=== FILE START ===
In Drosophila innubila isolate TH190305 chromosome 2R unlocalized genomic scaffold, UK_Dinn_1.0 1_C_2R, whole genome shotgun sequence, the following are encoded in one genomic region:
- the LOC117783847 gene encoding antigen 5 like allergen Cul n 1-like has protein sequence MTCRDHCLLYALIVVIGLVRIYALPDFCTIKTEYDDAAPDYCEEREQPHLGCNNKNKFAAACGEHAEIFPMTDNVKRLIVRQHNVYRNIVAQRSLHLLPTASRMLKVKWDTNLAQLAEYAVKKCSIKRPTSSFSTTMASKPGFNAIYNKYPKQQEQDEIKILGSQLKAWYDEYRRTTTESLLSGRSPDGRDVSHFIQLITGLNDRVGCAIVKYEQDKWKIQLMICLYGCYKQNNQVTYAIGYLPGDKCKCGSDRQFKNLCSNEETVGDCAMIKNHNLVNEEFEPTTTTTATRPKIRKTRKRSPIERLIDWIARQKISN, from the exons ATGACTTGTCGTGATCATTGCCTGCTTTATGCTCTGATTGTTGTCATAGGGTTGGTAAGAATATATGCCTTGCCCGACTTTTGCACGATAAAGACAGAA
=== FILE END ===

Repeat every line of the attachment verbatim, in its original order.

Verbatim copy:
In Drosophila innubila isolate TH190305 chromosome 2R unlocalized genomic scaffold, UK_Dinn_1.0 1_C_2R, whole genome shotgun sequence, the following are encoded in one genomic region:
- the LOC117783847 gene encoding antigen 5 like allergen Cul n 1-like has protein sequence MTCRDHCLLYALIVVIGLVRIYALPDFCTIKTEYDDAAPDYCEEREQPHLGCNNKNKFAAACGEHAEIFPMTDNVKRLIVRQHNVYRNIVAQRSLHLLPTASRMLKVKWDTNLAQLAEYAVKKCSIKRPTSSFSTTMASKPGFNAIYNKYPKQQEQDEIKILGSQLKAWYDEYRRTTTESLLSGRSPDGRDVSHFIQLITGLNDRVGCAIVKYEQDKWKIQLMICLYGCYKQNNQVTYAIGYLPGDKCKCGSDRQFKNLCSNEETVGDCAMIKNHNLVNEEFEPTTTTTATRPKIRKTRKRSPIERLIDWIARQKISN, from the exons ATGACTTGTCGTGATCATTGCCTGCTTTATGCTCTGATTGTTGTCATAGGGTTGGTAAGAATATATGCCTTGCCCGACTTTTGCACGATAAAGACAGAA